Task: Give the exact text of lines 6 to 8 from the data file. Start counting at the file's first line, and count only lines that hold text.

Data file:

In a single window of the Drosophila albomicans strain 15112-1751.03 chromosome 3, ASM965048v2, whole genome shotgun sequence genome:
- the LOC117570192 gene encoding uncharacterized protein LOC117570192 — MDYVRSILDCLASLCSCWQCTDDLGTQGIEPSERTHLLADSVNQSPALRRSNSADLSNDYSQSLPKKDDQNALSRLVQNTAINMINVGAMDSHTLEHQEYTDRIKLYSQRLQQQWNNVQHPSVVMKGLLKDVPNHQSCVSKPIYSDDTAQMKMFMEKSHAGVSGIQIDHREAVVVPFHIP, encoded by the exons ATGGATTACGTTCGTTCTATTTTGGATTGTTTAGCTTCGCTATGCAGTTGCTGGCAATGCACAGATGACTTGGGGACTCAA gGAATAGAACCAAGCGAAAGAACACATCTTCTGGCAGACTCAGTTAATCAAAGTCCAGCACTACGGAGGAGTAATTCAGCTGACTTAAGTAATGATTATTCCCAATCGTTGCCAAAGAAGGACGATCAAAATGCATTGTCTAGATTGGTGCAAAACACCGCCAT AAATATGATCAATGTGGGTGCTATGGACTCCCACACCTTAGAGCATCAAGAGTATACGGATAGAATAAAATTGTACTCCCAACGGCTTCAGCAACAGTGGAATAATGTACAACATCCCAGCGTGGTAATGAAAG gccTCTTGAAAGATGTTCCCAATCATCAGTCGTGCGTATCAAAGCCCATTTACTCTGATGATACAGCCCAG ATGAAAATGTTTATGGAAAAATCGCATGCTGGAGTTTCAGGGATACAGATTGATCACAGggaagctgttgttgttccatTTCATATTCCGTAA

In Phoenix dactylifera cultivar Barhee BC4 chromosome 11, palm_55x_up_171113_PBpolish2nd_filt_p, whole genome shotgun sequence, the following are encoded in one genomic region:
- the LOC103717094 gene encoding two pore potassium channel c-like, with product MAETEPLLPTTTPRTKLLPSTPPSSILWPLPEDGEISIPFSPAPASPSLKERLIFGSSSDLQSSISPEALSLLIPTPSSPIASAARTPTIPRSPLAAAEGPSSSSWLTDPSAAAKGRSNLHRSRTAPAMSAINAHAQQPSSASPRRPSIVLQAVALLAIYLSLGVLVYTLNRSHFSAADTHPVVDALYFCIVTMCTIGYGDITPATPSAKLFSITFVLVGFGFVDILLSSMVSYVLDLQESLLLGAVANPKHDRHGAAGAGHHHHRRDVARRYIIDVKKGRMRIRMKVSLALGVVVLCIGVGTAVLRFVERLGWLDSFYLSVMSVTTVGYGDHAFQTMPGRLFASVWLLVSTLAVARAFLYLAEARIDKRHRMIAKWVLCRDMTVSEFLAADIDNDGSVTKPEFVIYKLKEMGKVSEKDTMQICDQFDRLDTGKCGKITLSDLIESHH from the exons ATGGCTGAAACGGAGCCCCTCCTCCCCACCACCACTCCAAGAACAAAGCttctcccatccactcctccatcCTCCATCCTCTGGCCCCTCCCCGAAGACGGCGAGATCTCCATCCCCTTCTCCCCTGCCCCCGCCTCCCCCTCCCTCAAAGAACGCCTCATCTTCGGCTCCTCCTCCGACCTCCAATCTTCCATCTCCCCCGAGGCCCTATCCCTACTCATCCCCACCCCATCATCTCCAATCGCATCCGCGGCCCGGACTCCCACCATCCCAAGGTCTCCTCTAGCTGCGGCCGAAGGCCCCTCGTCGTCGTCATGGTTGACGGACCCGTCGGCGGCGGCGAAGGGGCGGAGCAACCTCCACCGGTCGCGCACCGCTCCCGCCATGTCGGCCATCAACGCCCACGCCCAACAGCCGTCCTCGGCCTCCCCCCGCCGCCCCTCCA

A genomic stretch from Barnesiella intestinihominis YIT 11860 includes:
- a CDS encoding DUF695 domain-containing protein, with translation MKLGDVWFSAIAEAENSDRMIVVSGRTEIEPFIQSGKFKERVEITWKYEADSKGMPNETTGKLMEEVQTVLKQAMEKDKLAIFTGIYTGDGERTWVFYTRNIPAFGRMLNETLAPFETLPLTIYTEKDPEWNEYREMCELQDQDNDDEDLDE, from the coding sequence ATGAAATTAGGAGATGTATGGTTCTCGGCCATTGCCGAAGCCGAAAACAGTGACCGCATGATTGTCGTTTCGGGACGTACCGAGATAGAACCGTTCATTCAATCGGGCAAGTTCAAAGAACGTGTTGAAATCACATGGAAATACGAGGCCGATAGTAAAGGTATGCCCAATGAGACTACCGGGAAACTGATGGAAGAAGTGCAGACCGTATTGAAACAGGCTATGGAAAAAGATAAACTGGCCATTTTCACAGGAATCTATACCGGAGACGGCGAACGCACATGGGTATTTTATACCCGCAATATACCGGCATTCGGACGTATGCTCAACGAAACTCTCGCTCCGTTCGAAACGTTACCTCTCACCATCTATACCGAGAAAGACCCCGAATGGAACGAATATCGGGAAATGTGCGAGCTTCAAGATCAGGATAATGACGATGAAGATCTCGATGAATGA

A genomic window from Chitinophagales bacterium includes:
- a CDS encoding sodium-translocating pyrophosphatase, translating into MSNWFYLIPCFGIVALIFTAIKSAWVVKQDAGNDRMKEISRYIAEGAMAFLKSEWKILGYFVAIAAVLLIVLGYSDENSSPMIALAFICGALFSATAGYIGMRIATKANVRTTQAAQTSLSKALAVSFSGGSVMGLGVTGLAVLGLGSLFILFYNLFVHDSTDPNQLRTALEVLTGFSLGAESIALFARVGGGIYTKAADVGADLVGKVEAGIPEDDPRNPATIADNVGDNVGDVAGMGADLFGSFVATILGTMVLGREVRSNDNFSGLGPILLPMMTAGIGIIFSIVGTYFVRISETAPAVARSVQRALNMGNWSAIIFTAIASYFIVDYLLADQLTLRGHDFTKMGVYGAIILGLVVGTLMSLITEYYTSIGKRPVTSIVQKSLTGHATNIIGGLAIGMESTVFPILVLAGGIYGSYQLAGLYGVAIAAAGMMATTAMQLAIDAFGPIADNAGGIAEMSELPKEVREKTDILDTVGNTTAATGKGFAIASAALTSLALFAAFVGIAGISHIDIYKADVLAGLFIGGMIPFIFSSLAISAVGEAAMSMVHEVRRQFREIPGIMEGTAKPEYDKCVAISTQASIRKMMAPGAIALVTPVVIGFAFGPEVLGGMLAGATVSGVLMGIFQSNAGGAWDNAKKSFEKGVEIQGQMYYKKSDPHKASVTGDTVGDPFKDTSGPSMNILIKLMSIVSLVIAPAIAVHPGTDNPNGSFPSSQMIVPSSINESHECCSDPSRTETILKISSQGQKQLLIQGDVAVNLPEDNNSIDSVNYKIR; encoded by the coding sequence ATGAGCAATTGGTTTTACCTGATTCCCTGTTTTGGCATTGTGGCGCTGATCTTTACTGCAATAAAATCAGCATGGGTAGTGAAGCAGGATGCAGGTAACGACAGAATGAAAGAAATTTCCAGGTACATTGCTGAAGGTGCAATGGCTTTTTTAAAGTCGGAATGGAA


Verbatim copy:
- a CDS encoding DUF695 domain-containing protein, with translation MKLGDVWFSAIAEAENSDRMIVVSGRTEIEPFIQSGKFKERVEITWKYEADSKGMPNETTGKLMEEVQTVLKQAMEKDKLAIFTGIYTGDGERTWVFYTRNIPAFGRMLNETLAPFETLPLTIYTEKDPEWNEYREMCELQDQDNDDEDLDE, from the coding sequence ATGAAATTAGGAGATGTATGGTTCTCGGCCATTGCCGAAGCCGAAAACAGTGACCGCATGATTGTCGTTTCGGGACGTACCGAGATAGAACCGTTCATTCAATCGGGCAAGTTCAAAGAACGTGTTGAAATCACATGGAAATACGAGGCCGATAGTAAAGGTATGCCCAATGAGACTACCGGGAAACTGATGGAAGAAGTGCAGACCGTATTGAAACAGGCTATGGAAAAAGATAAACTGGCCATTTTCACAGGAATCTATACCGGAGACGGCGAACGCACATGGGTATTTTATACCCGCAATATACCGGCATTCGGACGTATGCTCAACGAAACTCTCGCTCCGTTCGAAACGTTACCTCTCACCATCTATACCGAGAAAGACCCCGAATGGAACGAATATCGGGAAATGTGCGAGCTTCAAGATCAGGATAATGACGATGAAGATCTCGATGAATGA

A genomic window from Chitinophagales bacterium includes:
- a CDS encoding sodium-translocating pyrophosphatase, translating into MSNWFYLIPCFGIVALIFTAIKSAWVVKQDAGNDRMKEISRYIAEGAMAFLKSEWKILGYFVAIAAVLLIVLGYSDENSSPMIALAFICGALFSATAGYIGMRIATKANVRTTQAAQTSLSKALAVSFSGGSVMGLGVTGLAVLGLGSLFILFYNLFVHDSTDPNQLRTALEVLTGFSLGAESIALFARVGGGIYTKAADVGADLVGKVEAGIPEDDPRNPATIADNVGDNVGDVAGMGADLFGSFVATILGTMVLGREVRSNDNFSGLGPILLPMMTAGIGIIFSIVGTYFVRISETAPAVARSVQRALNMGNWSAIIFTAIASYFIVDYLLADQLTLRGHDFTKMGVYGAIILGLVVGTLMSLITEYYTSIGKRPVTSIVQKSLTGHATNIIGGLAIGMESTVFPILVLAGGIYGSYQLAGLYGVAIAAAGMMATTAMQLAIDAFGPIADNAGGIAEMSELPKEVREKTDILDTVGNTTAATGKGFAIASAALTSLALFAAFVGIAGISHIDIYKADVLAGLFIGGMIPFIFSSLAISAVGEAAMSMVHEVRRQFREIPGIMEGTAKPEYDKCVAISTQASIRKMMAPGAIALVTPVVIGFAFGPEVLGGMLAGATVSGVLMGIFQSNAGGAWDNAKKSFEKGVEIQGQMYYKKSDPHKASVTGDTVGDPFKDTSGPSMNILIKLMSIVSLVIAPAIAVHPGTDNPNGSFPSSQMIVPSSINESHECCSDPSRTETILKISSQGQKQLLIQGDVAVNLPEDNNSIDSVNYKIR; encoded by the coding sequence ATGAGCAATTGGTTTTACCTGATTCCCTGTTTTGGCATTGTGGCGCTGATCTTTACTGCAATAAAATCAGCATGGGTAGTGAAGCAGGATGCAGGTAACGACAGAATGAAAGAAATTTCCAGGTACATTGCTGAAGGTGCAATGGCTTTTTTAAAGTCGGAATGGAA